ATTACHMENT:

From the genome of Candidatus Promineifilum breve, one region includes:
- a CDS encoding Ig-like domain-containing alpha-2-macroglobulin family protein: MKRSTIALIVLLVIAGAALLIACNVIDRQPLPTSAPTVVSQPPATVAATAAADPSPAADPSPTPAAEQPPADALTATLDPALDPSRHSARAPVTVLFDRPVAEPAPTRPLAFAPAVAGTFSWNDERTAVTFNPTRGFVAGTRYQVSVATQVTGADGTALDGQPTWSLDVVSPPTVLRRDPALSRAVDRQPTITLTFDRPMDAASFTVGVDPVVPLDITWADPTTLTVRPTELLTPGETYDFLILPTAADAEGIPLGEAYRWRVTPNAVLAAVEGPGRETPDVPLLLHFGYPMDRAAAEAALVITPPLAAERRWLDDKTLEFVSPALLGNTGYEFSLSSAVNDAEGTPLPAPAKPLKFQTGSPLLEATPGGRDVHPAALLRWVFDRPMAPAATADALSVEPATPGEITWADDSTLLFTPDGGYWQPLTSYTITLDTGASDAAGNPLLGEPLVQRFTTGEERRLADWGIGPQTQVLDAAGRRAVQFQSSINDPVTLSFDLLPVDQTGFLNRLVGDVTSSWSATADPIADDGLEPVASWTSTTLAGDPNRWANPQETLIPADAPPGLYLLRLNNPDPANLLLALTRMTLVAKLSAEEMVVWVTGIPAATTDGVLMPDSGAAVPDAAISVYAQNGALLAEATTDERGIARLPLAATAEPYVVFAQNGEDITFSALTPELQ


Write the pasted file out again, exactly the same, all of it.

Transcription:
From the genome of Candidatus Promineifilum breve, one region includes:
- a CDS encoding Ig-like domain-containing alpha-2-macroglobulin family protein: MKRSTIALIVLLVIAGAALLIACNVIDRQPLPTSAPTVVSQPPATVAATAAADPSPAADPSPTPAAEQPPADALTATLDPALDPSRHSARAPVTVLFDRPVAEPAPTRPLAFAPAVAGTFSWNDERTAVTFNPTRGFVAGTRYQVSVATQVTGADGTALDGQPTWSLDVVSPPTVLRRDPALSRAVDRQPTITLTFDRPMDAASFTVGVDPVVPLDITWADPTTLTVRPTELLTPGETYDFLILPTAADAEGIPLGEAYRWRVTPNAVLAAVEGPGRETPDVPLLLHFGYPMDRAAAEAALVITPPLAAERRWLDDKTLEFVSPALLGNTGYEFSLSSAVNDAEGTPLPAPAKPLKFQTGSPLLEATPGGRDVHPAALLRWVFDRPMAPAATADALSVEPATPGEITWADDSTLLFTPDGGYWQPLTSYTITLDTGASDAAGNPLLGEPLVQRFTTGEERRLADWGIGPQTQVLDAAGRRAVQFQSSINDPVTLSFDLLPVDQTGFLNRLVGDVTSSWSATADPIADDGLEPVASWTSTTLAGDPNRWANPQETLIPADAPPGLYLLRLNNPDPANLLLALTRMTLVAKLSAEEMVVWVTGIPAATTDGVLMPDSGAAVPDAAISVYAQNGALLAEATTDERGIARLPLAATAEPYVVFAQNGEDITFSALTPELQ